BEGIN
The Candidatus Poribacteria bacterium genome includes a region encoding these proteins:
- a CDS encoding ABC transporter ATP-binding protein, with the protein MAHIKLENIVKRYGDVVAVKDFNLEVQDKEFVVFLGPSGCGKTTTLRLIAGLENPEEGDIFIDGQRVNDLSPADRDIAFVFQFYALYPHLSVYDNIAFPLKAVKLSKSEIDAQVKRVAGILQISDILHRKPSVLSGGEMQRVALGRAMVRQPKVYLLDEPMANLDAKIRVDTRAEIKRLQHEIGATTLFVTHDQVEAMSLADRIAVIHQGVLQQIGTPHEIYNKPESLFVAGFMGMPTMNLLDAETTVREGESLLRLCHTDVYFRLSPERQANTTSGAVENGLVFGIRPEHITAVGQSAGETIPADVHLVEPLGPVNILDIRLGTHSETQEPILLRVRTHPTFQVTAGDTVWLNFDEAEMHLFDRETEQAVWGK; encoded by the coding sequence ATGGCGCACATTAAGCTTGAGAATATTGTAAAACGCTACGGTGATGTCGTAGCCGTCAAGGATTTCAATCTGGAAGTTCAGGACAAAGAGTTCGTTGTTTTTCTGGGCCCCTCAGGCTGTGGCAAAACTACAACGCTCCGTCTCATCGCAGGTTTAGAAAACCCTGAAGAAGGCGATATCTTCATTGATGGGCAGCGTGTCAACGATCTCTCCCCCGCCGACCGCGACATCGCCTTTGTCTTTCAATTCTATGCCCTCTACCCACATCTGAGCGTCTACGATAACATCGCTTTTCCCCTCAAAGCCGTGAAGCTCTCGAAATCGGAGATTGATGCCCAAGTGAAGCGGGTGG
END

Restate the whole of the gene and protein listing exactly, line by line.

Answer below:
The Candidatus Poribacteria bacterium genome includes a region encoding these proteins:
- a CDS encoding ABC transporter ATP-binding protein, with the protein MAHIKLENIVKRYGDVVAVKDFNLEVQDKEFVVFLGPSGCGKTTTLRLIAGLENPEEGDIFIDGQRVNDLSPADRDIAFVFQFYALYPHLSVYDNIAFPLKAVKLSKSEIDAQVKRVAGILQISDILHRKPSVLSGGEMQRVALGRAMVRQPKVYLLDEPMANLDAKIRVDTRAEIKRLQHEIGATTLFVTHDQVEAMSLADRIAVIHQGVLQQIGTPHEIYNKPESLFVAGFMGMPTMNLLDAETTVREGESLLRLCHTDVYFRLSPERQANTTSGAVENGLVFGIRPEHITAVGQSAGETIPADVHLVEPLGPVNILDIRLGTHSETQEPILLRVRTHPTFQVTAGDTVWLNFDEAEMHLFDRETEQAVWGK; encoded by the coding sequence ATGGCGCACATTAAGCTTGAGAATATTGTAAAACGCTACGGTGATGTCGTAGCCGTCAAGGATTTCAATCTGGAAGTTCAGGACAAAGAGTTCGTTGTTTTTCTGGGCCCCTCAGGCTGTGGCAAAACTACAACGCTCCGTCTCATCGCAGGTTTAGAAAACCCTGAAGAAGGCGATATCTTCATTGATGGGCAGCGTGTCAACGATCTCTCCCCCGCCGACCGCGACATCGCCTTTGTCTTTCAATTCTATGCCCTCTACCCACATCTGAGCGTCTACGATAACATCGCTTTTCCCCTCAAAGCCGTGAAGCTCTCGAAATCGGAGATTGATGCCCAAGTGAAGCGGGTGG